Saturday, May 28, 2011

Look for John Otto to be scanning the Colorado Monument Oct 7, 2011

It was no ordinary trip, the one taken to Mapleton, Utah, by a few members of the Grand Junction Legends Committee in late February. Their destination was the site where they could see the next sculpture in the series of historical works for which the group has hard raising funding. This would be the 4th in a series of artworks to recognize important facets of history in the Grand Valley.
Michael Wilson, artist who sculpted the exciting portrait of writer Dalton Trumbo and one of William Moyer, champion for area youth, displayed in downtown Grand Junction, was awarded the commission for the John Otto Project.
Wilson took the group to his temporary studio, and as he opened the huge door, the group gasped in amazement.
There it was, in clay, one and a quarter times larger than life-sized. Mid pink styrofoam pieces and parts of molds was Otto, sitting astride his horse, peering out at something through his single-scope. Wilson had truly captured the spirit of that man who, with tenacity and single-minded focus, managed to save the area we know as the Colorado National Monument, for posterity.
Tacked to a wall in the studio, were a few copies of historical photos depicting Otto on his horse, a close up of his face and hat and Independence Rock, used as references.

In his book about John Otto and the Colorado National Monument, (1961), Al Look, who became a personal friend of John Otto, described his friend as an interesting character to be sure as he wrote, ”I thought he was half crazy.”
He went on to say that so many details about Otto were obscure; yet, he noted that “Although dead fewer that ten years, Otto is rapidly becoming a legend around Western Colorado.”
Look first met Otto in 1921.
 “Otto appeared to be fifty years old and never seemed to get any older. A score of years later when he disgustedly pulled stakes and walked out on friends who he thought had betrayed him, he still looked to be a hard muscled, rough-handed trail builder of fifty.”
A drifter from California, Otto worked on the Fruita pipeline which crossed Glade Park and the canyon uplands as a “powder man”. It was after this job was complete that his love for the canyon took over his life.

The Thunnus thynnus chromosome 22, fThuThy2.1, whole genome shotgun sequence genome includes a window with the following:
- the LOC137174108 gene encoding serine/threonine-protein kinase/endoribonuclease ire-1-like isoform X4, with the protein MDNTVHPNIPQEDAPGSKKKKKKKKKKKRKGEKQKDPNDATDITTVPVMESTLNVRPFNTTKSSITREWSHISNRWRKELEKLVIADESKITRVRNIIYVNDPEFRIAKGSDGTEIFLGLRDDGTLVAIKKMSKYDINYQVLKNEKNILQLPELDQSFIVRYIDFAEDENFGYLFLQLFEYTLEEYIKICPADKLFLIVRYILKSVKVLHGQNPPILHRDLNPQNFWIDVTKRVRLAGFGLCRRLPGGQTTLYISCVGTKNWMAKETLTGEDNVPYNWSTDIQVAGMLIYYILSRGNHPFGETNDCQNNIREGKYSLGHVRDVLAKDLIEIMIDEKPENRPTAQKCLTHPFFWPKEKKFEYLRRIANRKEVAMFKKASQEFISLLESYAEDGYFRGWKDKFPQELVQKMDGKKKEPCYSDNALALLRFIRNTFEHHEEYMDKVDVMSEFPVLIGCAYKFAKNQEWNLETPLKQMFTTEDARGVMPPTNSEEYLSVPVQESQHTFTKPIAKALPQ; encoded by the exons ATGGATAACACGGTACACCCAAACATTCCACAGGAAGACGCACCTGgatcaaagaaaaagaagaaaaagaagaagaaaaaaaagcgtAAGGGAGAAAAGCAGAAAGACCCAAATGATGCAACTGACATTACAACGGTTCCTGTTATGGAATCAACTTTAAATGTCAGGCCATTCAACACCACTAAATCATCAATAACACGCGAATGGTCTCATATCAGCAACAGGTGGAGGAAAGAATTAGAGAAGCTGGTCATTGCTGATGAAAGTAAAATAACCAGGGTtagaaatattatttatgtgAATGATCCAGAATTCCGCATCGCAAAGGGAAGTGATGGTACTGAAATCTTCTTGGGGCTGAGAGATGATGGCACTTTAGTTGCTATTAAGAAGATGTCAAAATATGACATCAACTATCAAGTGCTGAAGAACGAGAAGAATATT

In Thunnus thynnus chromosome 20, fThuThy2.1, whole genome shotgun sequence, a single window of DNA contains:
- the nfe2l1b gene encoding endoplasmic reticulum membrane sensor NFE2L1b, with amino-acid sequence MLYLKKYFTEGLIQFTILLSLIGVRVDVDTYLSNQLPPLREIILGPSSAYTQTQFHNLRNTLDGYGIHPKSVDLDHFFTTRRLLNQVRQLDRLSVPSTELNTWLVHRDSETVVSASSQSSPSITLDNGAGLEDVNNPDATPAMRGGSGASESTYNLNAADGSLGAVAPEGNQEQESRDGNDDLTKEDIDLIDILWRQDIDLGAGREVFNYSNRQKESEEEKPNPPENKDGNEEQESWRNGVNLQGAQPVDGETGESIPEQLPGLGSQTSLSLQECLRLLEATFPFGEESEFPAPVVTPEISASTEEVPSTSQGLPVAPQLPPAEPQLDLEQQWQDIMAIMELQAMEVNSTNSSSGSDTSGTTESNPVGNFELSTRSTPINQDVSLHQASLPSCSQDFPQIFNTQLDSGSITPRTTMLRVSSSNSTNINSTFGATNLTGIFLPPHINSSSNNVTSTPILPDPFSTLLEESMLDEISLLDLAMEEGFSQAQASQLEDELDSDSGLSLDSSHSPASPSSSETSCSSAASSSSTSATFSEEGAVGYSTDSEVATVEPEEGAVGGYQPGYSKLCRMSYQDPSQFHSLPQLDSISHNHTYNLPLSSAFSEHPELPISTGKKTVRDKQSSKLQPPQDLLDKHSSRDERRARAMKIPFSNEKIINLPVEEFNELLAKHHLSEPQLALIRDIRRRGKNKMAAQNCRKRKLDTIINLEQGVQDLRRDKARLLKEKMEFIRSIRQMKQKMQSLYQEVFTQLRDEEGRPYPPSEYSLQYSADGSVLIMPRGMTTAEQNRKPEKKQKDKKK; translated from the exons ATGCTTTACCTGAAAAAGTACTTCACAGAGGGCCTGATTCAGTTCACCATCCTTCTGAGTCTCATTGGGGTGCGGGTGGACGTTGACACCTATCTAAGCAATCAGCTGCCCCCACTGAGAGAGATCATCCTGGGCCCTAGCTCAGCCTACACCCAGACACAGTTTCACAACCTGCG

According to Look, it was in 1907 that Otto got the idea to “develop a road and build trails to these scenic attractions he loved so much. He would ask Congress to make Monument Canyon into a National Park.”
From that time on, Otto was unbending in his efforts to do just that. He built trails, begged money, talked about his dreams, wrote many letters to legislatures, was a pest to newspapers, all the while living in the canyon with his horse and his two pack burros along with, as Look described, “lizards and pinyon squawkers and he slept with a sky for a blanket and the rim rocks for a mattress.”
“I never visited his camp, he did not invite me, and I didn’t ask…” wrote Look. “Otto was the first person to realize the importance of the scenic beauty of Monument Canyon as  a tourist attraction and the necessity for its being preserved in its natural state.”
In light of his past work, Wilson was invited to submit his idea for a bronze of Otto.
“I was glad to hear my idea had been picked,” said Wilson, “so I created a maquette using my idea, but after I thought about it even more, I made adjustments on a new design that April.”
With approval, Wilson began work on the final piece October of 2010. Using historical photos and descriptions from Al Kania’s book, TRIALS AND TRAILS, Wilson masterfully brought his idea to life.
The work viewed by the travelers that day in February, was of sculpture’s clay, carefully molded over an armature of Styrofoam made by the artist. Finally, after Wilson’s many hours on special minor details, Adonis Foundry of Salt Lake City began the casting process near the end of sometime in April.
You don’t want to witness the unveiling of Otto on his horse, a compliment to the Colorado National Monument’s ongoing Centennial celebration October 7, 2011 at the corner of First and Main in Grand Junction. At this site, the sculpture will showcase Otto’s spirit gazing out at what was his home, the canyon of red spires and towers.
The figure you will see there will be bronze, the scale of which is one and a quarter life-sized.

This maquette for the Otto bronze
was created by Wilson by using
descriptions from writings about

Wilson is pictured here with a photo of
a huge bronze he was commissioned to
create which stands in California.

Wilson created this maquette using his extensive knowledge
of horses. He nearly completed his degree in becoming a
veterinarian but went on to complete his degree in sculpture

The  John Otto bronze will be placed in such a manner that John will be
looking out at the Monument.

Photos used as references in the creation
the sculpture.

This is the final sculpture, but
pictured here as encased in the
casting material so you cannot
really appreciate the details.

Wilson points out detail to the
Legends group who traveled to
see his work.

And here you have the clay sculpture. The Bronze cast will of course, have
a different color cast and be somewhat smaller because the clay form
shrinks in casting. In order to celebrate the continuing Centennial Celebration of the 100th year of the Colorado National Monument,
be sure to attend the unveiling Oct 7, 2011, First and Main, Grand Junction.

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